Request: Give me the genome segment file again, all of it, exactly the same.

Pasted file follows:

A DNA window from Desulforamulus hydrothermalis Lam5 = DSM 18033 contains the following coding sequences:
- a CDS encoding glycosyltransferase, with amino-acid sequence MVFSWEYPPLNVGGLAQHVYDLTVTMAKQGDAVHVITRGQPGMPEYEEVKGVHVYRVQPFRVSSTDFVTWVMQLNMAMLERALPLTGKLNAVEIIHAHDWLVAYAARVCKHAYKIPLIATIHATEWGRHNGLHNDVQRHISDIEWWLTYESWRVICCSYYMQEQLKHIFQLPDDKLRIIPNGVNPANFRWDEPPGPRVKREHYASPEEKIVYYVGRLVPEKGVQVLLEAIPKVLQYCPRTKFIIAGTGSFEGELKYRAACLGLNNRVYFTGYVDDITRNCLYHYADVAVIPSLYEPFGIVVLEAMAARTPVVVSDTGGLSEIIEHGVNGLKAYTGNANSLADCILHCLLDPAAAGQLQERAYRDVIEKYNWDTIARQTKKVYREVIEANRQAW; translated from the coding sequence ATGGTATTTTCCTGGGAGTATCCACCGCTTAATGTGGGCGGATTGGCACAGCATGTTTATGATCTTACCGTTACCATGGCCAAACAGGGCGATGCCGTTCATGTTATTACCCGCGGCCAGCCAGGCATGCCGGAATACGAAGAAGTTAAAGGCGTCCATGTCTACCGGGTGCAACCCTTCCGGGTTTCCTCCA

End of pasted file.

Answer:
A DNA window from Desulforamulus hydrothermalis Lam5 = DSM 18033 contains the following coding sequences:
- a CDS encoding glycosyltransferase, with amino-acid sequence MVFSWEYPPLNVGGLAQHVYDLTVTMAKQGDAVHVITRGQPGMPEYEEVKGVHVYRVQPFRVSSTDFVTWVMQLNMAMLERALPLTGKLNAVEIIHAHDWLVAYAARVCKHAYKIPLIATIHATEWGRHNGLHNDVQRHISDIEWWLTYESWRVICCSYYMQEQLKHIFQLPDDKLRIIPNGVNPANFRWDEPPGPRVKREHYASPEEKIVYYVGRLVPEKGVQVLLEAIPKVLQYCPRTKFIIAGTGSFEGELKYRAACLGLNNRVYFTGYVDDITRNCLYHYADVAVIPSLYEPFGIVVLEAMAARTPVVVSDTGGLSEIIEHGVNGLKAYTGNANSLADCILHCLLDPAAAGQLQERAYRDVIEKYNWDTIARQTKKVYREVIEANRQAW; translated from the coding sequence ATGGTATTTTCCTGGGAGTATCCACCGCTTAATGTGGGCGGATTGGCACAGCATGTTTATGATCTTACCGTTACCATGGCCAAACAGGGCGATGCCGTTCATGTTATTACCCGCGGCCAGCCAGGCATGCCGGAATACGAAGAAGTTAAAGGCGTCCATGTCTACCGGGTGCAACCCTTCCGGGTTTCCTCCA